Now do not misquote me. Good does not mean elite, as Suicide Squad had some key flaws keeping it from that echelon, but in spite of those flaws, we were given a fun ride and a little bit of the spunk that we have been wanting in our DC movies for some time now. The fun, among other things, gave us something to look forward to in the DC Extended Universe especially with powerhouses like Wonder Woman and the Justice League coming next year. On the flip side, where Suicide Squad gave the fans promise, it also shot itself in the foot in ways that could not be overlooked. Here is where we review the good and the ugly (spoilers)…

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Good: Character Chemistry – It is absolutely undeniable that one of the most compelling aspects of this film is the character chemistry that projected from the screen. For the story that they were trying to develop and the way the characters were used in the film, it drove the movie entirely. If it was not for notable dynamics such as Harley Quinn/Deadshot, the movie probably would not have had as much to stand on, let alone have been as fun as it was. The film was able to take characters that many are not even familiar with and create a sense of family that gave us a reason to care. That is important for any film because the number one goal is not to just have good characters, but for us to be invested in them and their roles with each other. Suicide Squad, for the most part, successfully capitalized on that and it helped elevate this movie significantly.

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Ugly: Poor Character Development – Despite good chemistry, there was a noticeable lack of development for some characters in this movie. One of the most glaring issues that this film presents is the inconsistency that followed at least half of the supporting characters. Their roles are necessary, but their material either made them boring, awkward, or under-utilized. This does not mean that poor character development hurt Suicide Squad entirely, but a touch up on these characters would have been a welcomed addition to the movie. This also does not mean that any of them needed the same amount of time that Harley, Deadshot, and El Diablo were given, but more reasoning for things such as Captain Boomerang’s eccentricity, or Katana’s soul-keeping sword, Killer Croc’s story in general, and a less two-bit feel from Enchantress could have helped, not to mention Rick Flag could have used a more noble overhaul. He felt way more shady than he probably should have. He was okay. That is it. Just okay. A reason to feel for these characters and not just see them could have amplified what we were given drastically.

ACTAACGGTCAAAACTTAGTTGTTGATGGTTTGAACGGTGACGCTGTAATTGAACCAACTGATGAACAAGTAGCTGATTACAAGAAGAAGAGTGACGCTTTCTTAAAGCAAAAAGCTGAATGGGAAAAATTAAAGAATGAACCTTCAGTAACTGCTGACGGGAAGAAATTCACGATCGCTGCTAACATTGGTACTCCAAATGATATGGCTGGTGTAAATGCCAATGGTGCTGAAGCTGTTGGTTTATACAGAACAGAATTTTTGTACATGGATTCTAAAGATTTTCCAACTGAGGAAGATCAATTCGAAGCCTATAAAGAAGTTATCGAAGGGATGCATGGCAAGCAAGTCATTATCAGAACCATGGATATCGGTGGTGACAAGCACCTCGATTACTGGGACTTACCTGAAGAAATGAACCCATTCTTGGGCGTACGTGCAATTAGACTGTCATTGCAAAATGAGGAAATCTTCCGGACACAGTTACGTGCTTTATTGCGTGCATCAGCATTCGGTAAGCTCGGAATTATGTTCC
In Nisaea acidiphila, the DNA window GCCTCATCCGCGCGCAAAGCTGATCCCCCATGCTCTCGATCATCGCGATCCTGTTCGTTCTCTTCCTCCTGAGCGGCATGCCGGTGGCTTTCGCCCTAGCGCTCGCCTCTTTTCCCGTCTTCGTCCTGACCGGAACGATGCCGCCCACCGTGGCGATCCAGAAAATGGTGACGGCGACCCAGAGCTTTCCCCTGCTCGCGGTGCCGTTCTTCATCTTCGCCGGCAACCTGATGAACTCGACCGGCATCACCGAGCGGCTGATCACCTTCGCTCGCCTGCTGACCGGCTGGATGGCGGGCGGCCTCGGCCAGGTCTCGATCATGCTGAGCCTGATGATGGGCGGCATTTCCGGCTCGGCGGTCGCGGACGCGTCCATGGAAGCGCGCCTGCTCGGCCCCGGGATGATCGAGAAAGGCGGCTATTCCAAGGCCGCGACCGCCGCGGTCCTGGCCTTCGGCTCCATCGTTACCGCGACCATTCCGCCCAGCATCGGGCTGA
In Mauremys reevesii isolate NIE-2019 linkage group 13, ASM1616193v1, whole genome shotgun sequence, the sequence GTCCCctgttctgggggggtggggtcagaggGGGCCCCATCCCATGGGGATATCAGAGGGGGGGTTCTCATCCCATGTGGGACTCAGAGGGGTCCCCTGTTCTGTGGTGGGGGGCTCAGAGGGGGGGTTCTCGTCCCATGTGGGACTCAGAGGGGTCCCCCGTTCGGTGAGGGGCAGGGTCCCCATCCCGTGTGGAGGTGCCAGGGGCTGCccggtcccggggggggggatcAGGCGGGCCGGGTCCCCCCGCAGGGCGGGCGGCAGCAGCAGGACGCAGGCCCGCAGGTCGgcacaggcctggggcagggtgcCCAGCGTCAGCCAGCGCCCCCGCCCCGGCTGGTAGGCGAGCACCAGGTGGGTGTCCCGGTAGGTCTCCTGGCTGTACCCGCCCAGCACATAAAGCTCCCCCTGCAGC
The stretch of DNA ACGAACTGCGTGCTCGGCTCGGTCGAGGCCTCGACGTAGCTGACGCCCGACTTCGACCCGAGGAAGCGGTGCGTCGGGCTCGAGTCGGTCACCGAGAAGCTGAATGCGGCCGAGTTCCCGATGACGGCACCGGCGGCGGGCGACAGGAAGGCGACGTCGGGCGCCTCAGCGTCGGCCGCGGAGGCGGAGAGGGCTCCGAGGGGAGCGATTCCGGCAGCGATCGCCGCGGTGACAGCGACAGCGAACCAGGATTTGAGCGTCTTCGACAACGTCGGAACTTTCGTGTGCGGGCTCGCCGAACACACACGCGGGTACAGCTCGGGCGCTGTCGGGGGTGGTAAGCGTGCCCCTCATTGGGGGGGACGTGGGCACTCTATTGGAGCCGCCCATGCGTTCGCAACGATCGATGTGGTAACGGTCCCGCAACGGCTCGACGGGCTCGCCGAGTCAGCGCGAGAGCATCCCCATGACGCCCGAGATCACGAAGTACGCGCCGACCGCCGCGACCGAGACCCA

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Good: Majors in the Minors Suicide Squad did one thing absolutely perfect. They turned our beloved Batman and Joker into side pieces essentially, giving Harley and others their times to shine. There was not enough Joker to say that he overshadowed Harley. As a matter of fact, he did not play the role that many of us believed he would and the lack of his presence, but the outstanding performance of Jared Leto left us wanting more. The execution of the Joker is superb. Batman has a similar role. We get a chance to see Batman, not in his cave, not in his head, not in any point of view for himself, but from the perspective of the villains/anti-heroes. He came across as legitimately intimidating as well as more matured in his crime-fighting stance than the one that was seen in Batman vs. Superman. That is a solid change and both things are something we haven’t really seen before minus a few hit and miss comics/cartoons over the years.